BACK Under pressure – The basics of sous-vide cooking

Under pressure – The basics of sous-vide cooking

2019. 02. 04
Under pressure – The basics of sous-vide cooking

Sous-vide is a word you have surely seen on a restaurant menu or heard in a cooking show. It sounds classy and mysterious, but what does sous-vide really mean? Read on and learn the basics of this amazing cooking method!

Food engineering experts in the ’60s experimented with alternative preservation methods to canned food. Their aim was to be able to preserve food without damaging the integrity and freshness of its ingredients, without using artificial preservatives. One of these solutions was the method of vacuum packing: in vacuum, the shelf life of food greatly increases as the growth of organisms responsible for food spoilage is limited by the reduced amount of oxygen.
The implications of this innovation were important for the world of cooking as well, as preserving ingredients and keeping them fresh is a crucial aspect of any professional cooking environment. As well as being a great preservation method, chefs realized that vacuum packing greatly affects the flavor and texture of food.

The reason for this is simple: substances responsible for taste aren’t lost, as they are kept under pressure by vacuum. But that’s not all. Ever since the 1800s it’s been common knowledge that slow and low temperature cooking results in a cooking process that is much easier to control: heat is administered evenly and carefully to food, lowering the risk of burning it.

Sous-vide takes slow cooking to the next level. Knowing that water is a great conductor of heat, instead of using the oven, chefs began to cook vacuum packed food with water. What they discovered is that meals prepared this way had a much more intense taste and amazing texture. Ingredients could also be stored for up to two months without showing signs of spoilage. Ideal result can only be achieved if water is kept at a constant temperature. This is where sous-vide baths and thermal immersion circulators come into play. A sous-vide bath has a built-in circulator pump and heating element, whereas the thermal immersion circulator can be used with any type of cookware for the same effect. It’s recommended, however, that the circulator does not come in contact with the bottom of the cookware you are using it with. The development of these devices helped sous-vide make its way into restaurants and homes.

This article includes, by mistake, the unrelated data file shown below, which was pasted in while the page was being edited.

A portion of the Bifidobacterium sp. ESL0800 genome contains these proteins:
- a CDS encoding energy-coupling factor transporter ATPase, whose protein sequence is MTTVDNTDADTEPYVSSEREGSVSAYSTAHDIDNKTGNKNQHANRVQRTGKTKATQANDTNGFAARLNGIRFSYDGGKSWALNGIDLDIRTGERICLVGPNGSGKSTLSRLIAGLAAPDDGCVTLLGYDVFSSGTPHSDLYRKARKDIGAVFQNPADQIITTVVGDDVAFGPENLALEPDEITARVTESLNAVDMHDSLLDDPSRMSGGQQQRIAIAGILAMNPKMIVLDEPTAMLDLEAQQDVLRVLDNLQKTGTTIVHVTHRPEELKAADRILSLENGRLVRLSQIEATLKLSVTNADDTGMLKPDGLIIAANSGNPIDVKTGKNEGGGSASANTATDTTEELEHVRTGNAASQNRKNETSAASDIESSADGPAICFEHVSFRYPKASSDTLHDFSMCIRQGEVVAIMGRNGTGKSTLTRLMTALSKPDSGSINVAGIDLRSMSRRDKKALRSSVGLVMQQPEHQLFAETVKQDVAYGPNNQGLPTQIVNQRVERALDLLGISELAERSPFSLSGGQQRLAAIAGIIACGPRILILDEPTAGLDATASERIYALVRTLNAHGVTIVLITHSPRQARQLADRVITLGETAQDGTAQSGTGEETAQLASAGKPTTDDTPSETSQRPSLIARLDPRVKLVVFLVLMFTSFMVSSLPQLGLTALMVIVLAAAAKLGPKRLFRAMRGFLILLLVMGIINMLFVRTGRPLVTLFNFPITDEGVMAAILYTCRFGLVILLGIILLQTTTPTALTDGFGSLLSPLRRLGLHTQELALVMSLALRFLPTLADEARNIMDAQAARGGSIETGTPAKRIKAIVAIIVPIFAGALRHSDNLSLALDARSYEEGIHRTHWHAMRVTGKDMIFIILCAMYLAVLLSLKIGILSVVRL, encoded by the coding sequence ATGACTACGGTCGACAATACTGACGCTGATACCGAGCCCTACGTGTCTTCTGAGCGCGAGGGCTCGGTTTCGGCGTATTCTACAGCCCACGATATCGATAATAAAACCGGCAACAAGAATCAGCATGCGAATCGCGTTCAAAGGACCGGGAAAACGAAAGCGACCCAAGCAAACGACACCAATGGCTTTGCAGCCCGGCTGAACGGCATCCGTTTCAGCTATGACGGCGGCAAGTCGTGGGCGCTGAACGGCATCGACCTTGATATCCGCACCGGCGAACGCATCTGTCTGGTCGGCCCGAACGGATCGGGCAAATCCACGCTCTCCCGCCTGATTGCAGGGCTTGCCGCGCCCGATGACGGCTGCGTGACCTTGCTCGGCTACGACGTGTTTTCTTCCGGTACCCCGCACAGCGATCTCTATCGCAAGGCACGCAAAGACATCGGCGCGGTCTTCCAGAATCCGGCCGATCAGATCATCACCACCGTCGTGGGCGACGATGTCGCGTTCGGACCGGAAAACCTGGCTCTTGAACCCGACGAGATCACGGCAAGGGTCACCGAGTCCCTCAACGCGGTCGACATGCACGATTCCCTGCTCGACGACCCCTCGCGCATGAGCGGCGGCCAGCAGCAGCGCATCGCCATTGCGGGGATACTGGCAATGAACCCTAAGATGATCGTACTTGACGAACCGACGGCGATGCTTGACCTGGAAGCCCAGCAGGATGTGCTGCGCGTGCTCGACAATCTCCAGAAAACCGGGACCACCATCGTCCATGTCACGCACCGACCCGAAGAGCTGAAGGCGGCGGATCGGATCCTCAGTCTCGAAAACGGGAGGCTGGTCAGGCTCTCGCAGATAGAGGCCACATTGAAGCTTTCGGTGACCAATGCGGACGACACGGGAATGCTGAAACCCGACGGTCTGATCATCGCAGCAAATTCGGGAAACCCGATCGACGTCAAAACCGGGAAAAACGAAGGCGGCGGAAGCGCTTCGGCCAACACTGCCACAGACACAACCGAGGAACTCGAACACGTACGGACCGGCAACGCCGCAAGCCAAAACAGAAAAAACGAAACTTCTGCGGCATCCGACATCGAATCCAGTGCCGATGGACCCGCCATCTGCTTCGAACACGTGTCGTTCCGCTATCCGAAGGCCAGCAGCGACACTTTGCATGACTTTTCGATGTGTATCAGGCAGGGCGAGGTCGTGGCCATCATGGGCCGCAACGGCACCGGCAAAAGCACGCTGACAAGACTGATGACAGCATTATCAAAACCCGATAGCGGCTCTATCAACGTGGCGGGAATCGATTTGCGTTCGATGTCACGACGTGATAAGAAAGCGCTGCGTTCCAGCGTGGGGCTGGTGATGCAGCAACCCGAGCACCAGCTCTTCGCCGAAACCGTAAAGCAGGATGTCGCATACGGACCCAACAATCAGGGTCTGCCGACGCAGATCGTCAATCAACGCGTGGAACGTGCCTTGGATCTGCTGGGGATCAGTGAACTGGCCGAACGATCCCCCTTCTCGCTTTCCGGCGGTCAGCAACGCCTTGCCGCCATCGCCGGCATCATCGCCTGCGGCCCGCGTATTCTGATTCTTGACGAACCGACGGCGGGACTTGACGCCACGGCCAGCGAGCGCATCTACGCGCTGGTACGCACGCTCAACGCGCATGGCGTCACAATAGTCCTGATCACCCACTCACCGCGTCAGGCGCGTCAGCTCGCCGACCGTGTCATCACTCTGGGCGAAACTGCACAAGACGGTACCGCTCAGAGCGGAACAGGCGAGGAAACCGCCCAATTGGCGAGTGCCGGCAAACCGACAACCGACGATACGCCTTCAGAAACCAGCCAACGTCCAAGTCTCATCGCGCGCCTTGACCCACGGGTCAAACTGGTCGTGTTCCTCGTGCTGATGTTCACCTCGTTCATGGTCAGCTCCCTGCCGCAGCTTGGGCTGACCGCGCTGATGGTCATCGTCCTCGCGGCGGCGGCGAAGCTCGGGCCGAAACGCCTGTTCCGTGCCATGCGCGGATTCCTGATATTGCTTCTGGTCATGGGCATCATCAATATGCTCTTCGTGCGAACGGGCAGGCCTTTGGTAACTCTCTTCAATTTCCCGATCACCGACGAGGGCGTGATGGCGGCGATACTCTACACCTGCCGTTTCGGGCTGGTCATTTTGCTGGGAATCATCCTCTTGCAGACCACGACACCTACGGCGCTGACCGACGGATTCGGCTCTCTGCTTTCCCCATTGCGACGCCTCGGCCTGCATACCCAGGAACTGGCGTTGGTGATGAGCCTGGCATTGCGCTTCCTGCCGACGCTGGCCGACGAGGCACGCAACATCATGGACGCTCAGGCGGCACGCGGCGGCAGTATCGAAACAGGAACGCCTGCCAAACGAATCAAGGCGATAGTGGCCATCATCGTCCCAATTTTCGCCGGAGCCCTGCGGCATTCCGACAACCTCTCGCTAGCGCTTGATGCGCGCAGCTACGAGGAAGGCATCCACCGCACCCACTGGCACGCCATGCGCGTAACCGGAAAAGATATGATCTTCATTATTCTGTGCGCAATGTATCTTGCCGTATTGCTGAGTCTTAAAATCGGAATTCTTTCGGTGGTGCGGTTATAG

How do these devices work? Set your desired cooking temperature, set how long you would like to maintain this temperature, and that’s it. The device will make sure temperatures stay constant by heating and circulating water.

Vacuum sealing devices are also available to the public. Vacuum packed food stays fresh for a longer period, and you won’t have to pack everything up in inconvenient boxes that take up all the space in your fridge. It will also be easier to portion food. Vacuum packing keeps your kitchen spotless: for example, if you put vacuum sealed meat in the freezer, defrosting it will be a clean and happy experience.

Now that you are familiar with the method of sous-vide cooking, there’s only one thing left before you can become a master chef: experimenting! Sous-vide is a slow cooking process, meaning that it takes time to prepare food, but it also prompts you to get familiar with ingredients. You will be inclined to test different ways to prepare meals: how about frying your meat before vacuum packing it? Or try using different cooking temperatures for different ingredients. Why not pack a piece of garlic or some parsley together with the meat? These are just a few examples of the endless possibilities you can do with sous-vide.

You can learn a lot more about sous-vide at Kitchen Show from our exhibitors LAICA and Sous Vide Hungary. They offer detailed insight into the world of sous-vide, and if you are really determined to try it out, you can buy your first sous-vide device at their stands!

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